New Delhi: Looking to fulfil one of its major poll promises of providing free wi-fi in Delhi, the AAP government has come up with a set of 10 questions by way of which it is looking for suggestions from the public for implementing the project.
The Delhi Dialogue Commission (DDC), an advisory body of AAP government chaired by Chief Minister Arvind Kejriwal, today drew up the bunch of 10 questions seeking suggestions from the masses.
DDC is inviting suggestions, opinions and recommendations on each of the the 10 questions at its email email@example.com and Whatsapp helpline, �. The point-by-point response to the questions should be restricted to 200 words each, it said.
After the first round of deliberations with experts from the telecom industry, DDC formulated the 10 questions for a “wider consultation to inform its work”.
Thus, DDC is asking respondents how they would define public wi-fi while inviting case studies of public wi-fi in other parts of the world.
It is also asking what should be the ideal level of access of public wi-fi and whether it can be made available right up to citizens' doorsteps? And, if yes, what are the feasibility and technological challenges and whether the wi-fi should be made available at well-defined public spaces in every neighbourhood?
“It also asked what is the infrastructure and technology required to create the public wi-fi network?... What should be the essential services that a government should aim at providing through public wi-fi?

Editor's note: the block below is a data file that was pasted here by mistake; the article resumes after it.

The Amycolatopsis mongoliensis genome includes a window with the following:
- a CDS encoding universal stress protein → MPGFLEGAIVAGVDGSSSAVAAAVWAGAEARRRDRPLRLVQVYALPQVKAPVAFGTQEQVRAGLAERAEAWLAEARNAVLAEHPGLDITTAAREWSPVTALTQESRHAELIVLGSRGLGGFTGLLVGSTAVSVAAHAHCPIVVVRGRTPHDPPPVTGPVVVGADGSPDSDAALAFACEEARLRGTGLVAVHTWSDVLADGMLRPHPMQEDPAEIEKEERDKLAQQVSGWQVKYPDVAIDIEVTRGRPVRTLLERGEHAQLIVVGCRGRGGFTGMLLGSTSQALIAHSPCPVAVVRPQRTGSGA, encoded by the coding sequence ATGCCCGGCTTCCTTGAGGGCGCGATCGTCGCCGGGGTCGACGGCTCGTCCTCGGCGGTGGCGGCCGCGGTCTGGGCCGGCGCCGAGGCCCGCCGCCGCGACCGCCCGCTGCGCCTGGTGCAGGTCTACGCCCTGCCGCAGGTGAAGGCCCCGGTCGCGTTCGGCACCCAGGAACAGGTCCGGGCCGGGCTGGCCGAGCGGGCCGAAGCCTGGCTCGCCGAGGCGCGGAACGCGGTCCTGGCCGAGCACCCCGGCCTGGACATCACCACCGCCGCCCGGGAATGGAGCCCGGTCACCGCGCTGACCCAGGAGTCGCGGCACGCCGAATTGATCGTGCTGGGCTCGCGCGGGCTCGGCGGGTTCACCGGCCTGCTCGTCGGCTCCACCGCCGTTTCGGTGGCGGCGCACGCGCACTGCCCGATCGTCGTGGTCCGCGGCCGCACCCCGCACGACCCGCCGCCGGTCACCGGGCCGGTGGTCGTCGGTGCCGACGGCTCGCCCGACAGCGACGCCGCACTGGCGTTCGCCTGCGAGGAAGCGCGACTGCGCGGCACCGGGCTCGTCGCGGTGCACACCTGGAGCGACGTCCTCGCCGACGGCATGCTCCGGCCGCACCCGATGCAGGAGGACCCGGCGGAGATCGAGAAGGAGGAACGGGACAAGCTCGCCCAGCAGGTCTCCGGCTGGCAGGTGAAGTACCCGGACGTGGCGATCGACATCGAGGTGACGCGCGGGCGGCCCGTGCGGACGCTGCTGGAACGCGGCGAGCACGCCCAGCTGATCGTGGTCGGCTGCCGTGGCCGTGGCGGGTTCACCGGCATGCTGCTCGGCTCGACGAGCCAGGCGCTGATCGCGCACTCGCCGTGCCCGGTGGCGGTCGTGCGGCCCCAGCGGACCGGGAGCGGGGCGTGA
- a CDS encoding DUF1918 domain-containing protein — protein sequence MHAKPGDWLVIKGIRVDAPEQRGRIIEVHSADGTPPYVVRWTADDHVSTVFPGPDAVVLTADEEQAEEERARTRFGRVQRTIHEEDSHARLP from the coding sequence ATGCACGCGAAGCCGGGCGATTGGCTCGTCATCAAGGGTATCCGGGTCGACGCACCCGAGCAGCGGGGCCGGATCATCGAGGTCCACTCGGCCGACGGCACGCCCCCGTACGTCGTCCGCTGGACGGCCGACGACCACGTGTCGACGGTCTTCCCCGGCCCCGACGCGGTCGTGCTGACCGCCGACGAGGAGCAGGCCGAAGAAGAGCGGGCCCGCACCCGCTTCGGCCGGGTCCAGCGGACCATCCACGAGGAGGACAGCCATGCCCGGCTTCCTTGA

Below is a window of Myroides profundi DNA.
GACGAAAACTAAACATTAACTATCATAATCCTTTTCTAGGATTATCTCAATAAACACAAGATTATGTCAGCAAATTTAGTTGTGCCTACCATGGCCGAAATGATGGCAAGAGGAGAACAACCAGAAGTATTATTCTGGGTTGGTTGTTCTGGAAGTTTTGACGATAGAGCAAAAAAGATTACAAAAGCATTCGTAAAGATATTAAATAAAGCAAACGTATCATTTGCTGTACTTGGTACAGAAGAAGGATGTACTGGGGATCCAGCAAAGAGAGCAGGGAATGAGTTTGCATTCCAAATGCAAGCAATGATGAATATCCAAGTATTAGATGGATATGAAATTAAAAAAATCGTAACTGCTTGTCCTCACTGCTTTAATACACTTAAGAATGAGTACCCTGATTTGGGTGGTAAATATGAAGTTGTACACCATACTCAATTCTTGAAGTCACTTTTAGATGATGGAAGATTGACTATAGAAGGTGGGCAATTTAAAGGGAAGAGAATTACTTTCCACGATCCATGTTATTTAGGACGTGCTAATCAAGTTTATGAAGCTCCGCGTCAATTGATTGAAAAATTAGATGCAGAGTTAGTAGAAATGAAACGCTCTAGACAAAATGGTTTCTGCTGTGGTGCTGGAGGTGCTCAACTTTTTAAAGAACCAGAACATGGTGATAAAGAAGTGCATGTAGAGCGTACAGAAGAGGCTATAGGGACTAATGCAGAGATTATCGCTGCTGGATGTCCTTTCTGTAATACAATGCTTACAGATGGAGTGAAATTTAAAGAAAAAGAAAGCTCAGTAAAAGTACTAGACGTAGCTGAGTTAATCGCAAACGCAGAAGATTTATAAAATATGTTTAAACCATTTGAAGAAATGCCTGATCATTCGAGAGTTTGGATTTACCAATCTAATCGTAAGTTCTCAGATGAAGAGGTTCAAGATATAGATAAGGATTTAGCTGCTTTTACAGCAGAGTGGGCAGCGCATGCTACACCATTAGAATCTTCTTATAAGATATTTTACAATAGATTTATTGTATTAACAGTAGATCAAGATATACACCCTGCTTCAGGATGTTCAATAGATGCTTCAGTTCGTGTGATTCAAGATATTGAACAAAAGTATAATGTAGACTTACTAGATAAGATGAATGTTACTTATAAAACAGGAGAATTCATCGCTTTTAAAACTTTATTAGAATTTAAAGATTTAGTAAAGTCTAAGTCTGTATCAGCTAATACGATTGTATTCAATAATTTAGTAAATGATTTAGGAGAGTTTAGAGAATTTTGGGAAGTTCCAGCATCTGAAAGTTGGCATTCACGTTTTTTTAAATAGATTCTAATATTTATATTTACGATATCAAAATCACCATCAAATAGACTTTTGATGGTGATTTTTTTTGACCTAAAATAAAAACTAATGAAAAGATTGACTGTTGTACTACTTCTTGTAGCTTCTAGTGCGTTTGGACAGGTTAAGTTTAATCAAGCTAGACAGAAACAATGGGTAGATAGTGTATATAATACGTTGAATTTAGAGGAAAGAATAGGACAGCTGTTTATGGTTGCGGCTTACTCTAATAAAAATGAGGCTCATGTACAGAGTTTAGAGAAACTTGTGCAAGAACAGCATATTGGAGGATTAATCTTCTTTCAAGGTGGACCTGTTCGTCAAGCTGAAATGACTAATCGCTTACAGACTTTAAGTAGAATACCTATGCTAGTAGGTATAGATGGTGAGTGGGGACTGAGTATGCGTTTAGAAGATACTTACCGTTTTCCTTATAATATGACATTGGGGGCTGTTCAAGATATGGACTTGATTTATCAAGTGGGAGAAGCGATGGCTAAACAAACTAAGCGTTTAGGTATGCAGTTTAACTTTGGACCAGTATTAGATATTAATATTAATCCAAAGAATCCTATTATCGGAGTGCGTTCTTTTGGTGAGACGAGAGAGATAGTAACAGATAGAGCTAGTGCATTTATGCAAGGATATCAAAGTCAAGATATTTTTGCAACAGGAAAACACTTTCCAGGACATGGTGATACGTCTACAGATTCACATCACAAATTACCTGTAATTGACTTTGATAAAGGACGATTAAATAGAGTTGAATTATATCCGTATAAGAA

“What is the capex and opex required to create and operate public wi-fi? What could be a model that makes public wi-fi viable, sustainable and scalable in terms of usage, technology and financials,” the DDC said in a statement here.
“Can public wi-fi network be made financially self- sustainable if viewed from the welfare service perspective alone? Should there be multiple operators or an exclusive operator in a well-defined zone of the city?
“What could be the operating architecture that brings all the stakeholders together? What are the advantages and disadvantages of a private enterprise model vis-a-vis a PSU model?” a DDC official said.
According to Delhi government, universal access to the Internet is a transformative idea that can empower citizens and provide a level-playing field for all, irrespective of economic status, educational qualifications, gender, race or religion.
It will transform Delhi, and create a model for the rest of India to emulate, DDC said.
It can be argued that the next greatest enabler of opportunities for the poorest of the poor would come from access to the information highway and Internet and this will democratise opportunities and empower the common man, it added.
DDC also listed the objectives, among which are access to all citizens to all government services via m-governance over wi-fi and ensuring that women in any public space in Delhi should be able to access the Internet and use it to reach police or family at all times.